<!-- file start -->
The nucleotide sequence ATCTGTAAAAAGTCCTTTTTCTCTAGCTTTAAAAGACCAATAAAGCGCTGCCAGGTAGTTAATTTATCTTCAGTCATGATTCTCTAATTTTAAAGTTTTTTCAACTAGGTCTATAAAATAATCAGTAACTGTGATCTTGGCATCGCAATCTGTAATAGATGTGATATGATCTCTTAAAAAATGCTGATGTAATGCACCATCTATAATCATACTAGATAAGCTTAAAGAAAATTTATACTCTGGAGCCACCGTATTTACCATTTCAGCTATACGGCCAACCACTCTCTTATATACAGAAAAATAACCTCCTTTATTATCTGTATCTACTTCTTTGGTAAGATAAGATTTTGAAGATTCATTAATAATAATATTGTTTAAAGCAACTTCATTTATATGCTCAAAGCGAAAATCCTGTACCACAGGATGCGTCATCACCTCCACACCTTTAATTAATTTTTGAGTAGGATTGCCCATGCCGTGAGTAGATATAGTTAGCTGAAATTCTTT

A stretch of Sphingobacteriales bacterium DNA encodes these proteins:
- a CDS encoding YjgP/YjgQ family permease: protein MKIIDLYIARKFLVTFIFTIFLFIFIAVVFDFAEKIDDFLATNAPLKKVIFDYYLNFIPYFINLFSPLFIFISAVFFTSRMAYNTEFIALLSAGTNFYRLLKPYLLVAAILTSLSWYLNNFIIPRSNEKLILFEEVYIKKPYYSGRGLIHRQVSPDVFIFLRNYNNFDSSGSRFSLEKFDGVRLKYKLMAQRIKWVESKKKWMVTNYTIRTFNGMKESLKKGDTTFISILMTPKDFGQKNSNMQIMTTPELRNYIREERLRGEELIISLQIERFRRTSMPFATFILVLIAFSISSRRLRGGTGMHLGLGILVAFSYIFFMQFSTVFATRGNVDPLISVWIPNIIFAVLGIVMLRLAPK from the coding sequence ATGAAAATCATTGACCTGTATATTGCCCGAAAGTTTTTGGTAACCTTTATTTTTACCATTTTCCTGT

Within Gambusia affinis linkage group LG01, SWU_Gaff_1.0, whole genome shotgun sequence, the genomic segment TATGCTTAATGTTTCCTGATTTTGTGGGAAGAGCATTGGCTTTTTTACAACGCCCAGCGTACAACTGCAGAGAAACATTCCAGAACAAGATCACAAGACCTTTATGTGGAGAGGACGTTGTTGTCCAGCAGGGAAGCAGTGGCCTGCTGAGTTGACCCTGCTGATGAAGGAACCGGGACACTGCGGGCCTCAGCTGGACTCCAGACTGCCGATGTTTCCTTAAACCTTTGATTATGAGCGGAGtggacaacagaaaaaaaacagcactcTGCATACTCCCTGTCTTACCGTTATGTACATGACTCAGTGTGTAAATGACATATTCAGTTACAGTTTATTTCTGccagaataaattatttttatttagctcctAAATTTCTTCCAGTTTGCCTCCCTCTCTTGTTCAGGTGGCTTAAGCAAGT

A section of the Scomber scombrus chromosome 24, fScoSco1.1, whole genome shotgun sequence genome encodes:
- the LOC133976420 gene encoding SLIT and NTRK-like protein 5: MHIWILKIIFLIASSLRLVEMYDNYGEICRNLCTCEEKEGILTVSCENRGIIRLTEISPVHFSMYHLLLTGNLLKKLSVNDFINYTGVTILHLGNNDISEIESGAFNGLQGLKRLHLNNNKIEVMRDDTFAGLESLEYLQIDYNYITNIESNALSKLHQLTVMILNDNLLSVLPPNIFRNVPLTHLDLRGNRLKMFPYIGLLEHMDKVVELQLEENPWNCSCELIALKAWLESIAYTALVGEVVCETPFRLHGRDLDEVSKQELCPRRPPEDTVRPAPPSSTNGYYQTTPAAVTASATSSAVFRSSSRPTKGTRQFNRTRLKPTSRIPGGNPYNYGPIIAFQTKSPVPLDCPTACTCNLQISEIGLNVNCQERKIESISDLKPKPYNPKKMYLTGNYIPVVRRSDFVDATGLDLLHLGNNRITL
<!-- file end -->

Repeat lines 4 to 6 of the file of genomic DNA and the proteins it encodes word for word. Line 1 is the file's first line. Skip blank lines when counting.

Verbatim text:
Within Gambusia affinis linkage group LG01, SWU_Gaff_1.0, whole genome shotgun sequence, the genomic segment TATGCTTAATGTTTCCTGATTTTGTGGGAAGAGCATTGGCTTTTTTACAACGCCCAGCGTACAACTGCAGAGAAACATTCCAGAACAAGATCACAAGACCTTTATGTGGAGAGGACGTTGTTGTCCAGCAGGGAAGCAGTGGCCTGCTGAGTTGACCCTGCTGATGAAGGAACCGGGACACTGCGGGCCTCAGCTGGACTCCAGACTGCCGATGTTTCCTTAAACCTTTGATTATGAGCGGAGtggacaacagaaaaaaaacagcactcTGCATACTCCCTGTCTTACCGTTATGTACATGACTCAGTGTGTAAATGACATATTCAGTTACAGTTTATTTCTGccagaataaattatttttatttagctcctAAATTTCTTCCAGTTTGCCTCCCTCTCTTGTTCAGGTGGCTTAAGCAAGT

A section of the Scomber scombrus chromosome 24, fScoSco1.1, whole genome shotgun sequence genome encodes:
- the LOC133976420 gene encoding SLIT and NTRK-like protein 5: MHIWILKIIFLIASSLRLVEMYDNYGEICRNLCTCEEKEGILTVSCENRGIIRLTEISPVHFSMYHLLLTGNLLKKLSVNDFINYTGVTILHLGNNDISEIESGAFNGLQGLKRLHLNNNKIEVMRDDTFAGLESLEYLQIDYNYITNIESNALSKLHQLTVMILNDNLLSVLPPNIFRNVPLTHLDLRGNRLKMFPYIGLLEHMDKVVELQLEENPWNCSCELIALKAWLESIAYTALVGEVVCETPFRLHGRDLDEVSKQELCPRRPPEDTVRPAPPSSTNGYYQTTPAAVTASATSSAVFRSSSRPTKGTRQFNRTRLKPTSRIPGGNPYNYGPIIAFQTKSPVPLDCPTACTCNLQISEIGLNVNCQERKIESISDLKPKPYNPKKMYLTGNYIPVVRRSDFVDATGLDLLHLGNNRITL